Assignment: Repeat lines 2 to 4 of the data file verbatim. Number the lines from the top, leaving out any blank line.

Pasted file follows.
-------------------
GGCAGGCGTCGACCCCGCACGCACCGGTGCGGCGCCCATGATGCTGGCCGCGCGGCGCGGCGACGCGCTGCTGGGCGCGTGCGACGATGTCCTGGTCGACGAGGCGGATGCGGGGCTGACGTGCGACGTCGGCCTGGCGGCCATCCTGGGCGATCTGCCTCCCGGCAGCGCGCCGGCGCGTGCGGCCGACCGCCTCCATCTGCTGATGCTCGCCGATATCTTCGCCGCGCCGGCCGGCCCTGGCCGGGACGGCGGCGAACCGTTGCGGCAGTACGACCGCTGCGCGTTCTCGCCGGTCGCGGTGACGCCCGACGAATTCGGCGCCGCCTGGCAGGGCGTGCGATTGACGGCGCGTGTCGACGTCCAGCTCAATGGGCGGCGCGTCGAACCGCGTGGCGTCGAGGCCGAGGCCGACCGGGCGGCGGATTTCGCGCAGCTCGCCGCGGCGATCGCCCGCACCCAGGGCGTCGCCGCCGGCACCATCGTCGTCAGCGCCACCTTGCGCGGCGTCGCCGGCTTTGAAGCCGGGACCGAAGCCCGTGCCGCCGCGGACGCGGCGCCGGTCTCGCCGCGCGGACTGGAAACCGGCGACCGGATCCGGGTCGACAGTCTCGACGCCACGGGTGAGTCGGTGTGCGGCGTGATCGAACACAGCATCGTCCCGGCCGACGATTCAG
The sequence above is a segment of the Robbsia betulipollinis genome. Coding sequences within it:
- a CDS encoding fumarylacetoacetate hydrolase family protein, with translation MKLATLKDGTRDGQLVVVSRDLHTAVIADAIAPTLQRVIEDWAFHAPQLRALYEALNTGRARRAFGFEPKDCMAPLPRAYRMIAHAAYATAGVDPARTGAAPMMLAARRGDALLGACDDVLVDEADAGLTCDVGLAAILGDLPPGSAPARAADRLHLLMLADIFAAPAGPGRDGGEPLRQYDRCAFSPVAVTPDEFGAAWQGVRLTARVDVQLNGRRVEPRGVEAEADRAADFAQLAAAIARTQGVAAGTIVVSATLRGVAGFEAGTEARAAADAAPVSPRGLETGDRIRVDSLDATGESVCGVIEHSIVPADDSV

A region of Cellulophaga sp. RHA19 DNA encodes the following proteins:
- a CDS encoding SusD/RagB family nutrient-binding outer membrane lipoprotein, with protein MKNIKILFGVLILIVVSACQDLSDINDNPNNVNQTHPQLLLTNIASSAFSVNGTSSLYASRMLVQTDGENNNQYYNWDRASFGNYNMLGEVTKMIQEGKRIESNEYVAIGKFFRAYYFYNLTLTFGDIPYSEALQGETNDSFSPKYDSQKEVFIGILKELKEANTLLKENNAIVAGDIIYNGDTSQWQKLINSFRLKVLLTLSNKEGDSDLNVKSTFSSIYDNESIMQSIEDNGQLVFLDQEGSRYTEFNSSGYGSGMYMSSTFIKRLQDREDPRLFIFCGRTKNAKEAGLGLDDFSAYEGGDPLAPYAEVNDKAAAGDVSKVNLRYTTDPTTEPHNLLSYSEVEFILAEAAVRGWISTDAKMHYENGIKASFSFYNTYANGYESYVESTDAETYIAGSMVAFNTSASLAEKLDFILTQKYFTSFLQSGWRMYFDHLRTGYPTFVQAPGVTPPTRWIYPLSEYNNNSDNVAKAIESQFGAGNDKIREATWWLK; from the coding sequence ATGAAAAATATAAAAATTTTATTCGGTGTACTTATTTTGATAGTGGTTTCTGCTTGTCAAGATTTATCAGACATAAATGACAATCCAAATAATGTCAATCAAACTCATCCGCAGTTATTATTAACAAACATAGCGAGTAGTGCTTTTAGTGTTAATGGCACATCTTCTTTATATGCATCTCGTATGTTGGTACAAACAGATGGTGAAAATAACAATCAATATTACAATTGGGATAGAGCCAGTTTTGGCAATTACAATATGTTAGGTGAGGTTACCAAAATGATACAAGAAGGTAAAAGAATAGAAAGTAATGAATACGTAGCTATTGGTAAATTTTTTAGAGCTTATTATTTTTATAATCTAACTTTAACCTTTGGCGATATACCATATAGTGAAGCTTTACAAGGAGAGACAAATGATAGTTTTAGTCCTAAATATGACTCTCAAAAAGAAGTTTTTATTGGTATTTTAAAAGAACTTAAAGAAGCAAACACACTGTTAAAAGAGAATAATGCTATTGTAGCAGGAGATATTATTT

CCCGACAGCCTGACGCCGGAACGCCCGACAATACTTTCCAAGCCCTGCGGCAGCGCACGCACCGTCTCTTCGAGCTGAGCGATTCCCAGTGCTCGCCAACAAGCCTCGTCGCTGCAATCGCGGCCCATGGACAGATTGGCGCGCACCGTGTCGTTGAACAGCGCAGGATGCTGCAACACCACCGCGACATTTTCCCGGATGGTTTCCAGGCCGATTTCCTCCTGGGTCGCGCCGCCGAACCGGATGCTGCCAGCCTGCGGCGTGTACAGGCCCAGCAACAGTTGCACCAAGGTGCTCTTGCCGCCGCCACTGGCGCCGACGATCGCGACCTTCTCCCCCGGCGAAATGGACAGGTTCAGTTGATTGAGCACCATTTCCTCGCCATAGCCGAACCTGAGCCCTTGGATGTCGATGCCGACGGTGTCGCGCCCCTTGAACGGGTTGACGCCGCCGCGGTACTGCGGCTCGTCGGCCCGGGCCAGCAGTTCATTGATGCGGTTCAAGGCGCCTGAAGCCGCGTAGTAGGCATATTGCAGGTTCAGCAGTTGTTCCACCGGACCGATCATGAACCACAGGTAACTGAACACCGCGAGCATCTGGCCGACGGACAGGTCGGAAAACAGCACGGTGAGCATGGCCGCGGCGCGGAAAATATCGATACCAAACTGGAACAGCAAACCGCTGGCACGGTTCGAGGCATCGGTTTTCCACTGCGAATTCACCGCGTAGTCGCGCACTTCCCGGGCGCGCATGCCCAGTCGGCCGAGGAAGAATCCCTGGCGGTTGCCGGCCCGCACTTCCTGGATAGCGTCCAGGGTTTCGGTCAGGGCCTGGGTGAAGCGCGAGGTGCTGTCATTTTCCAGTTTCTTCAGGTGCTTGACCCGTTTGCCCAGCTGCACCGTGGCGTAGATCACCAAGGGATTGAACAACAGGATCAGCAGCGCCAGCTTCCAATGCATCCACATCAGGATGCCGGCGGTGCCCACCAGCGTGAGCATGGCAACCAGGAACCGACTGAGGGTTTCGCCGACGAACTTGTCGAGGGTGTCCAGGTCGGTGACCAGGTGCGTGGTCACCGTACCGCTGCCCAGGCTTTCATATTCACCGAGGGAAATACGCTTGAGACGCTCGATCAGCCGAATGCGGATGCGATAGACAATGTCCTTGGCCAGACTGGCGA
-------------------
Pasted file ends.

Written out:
The sequence above is a segment of the Robbsia betulipollinis genome. Coding sequences within it:
- a CDS encoding fumarylacetoacetate hydrolase family protein, with translation MKLATLKDGTRDGQLVVVSRDLHTAVIADAIAPTLQRVIEDWAFHAPQLRALYEALNTGRARRAFGFEPKDCMAPLPRAYRMIAHAAYATAGVDPARTGAAPMMLAARRGDALLGACDDVLVDEADAGLTCDVGLAAILGDLPPGSAPARAADRLHLLMLADIFAAPAGPGRDGGEPLRQYDRCAFSPVAVTPDEFGAAWQGVRLTARVDVQLNGRRVEPRGVEAEADRAADFAQLAAAIARTQGVAAGTIVVSATLRGVAGFEAGTEARAAADAAPVSPRGLETGDRIRVDSLDATGESVCGVIEHSIVPADDSV

A region of Cellulophaga sp. RHA19 DNA encodes the following proteins: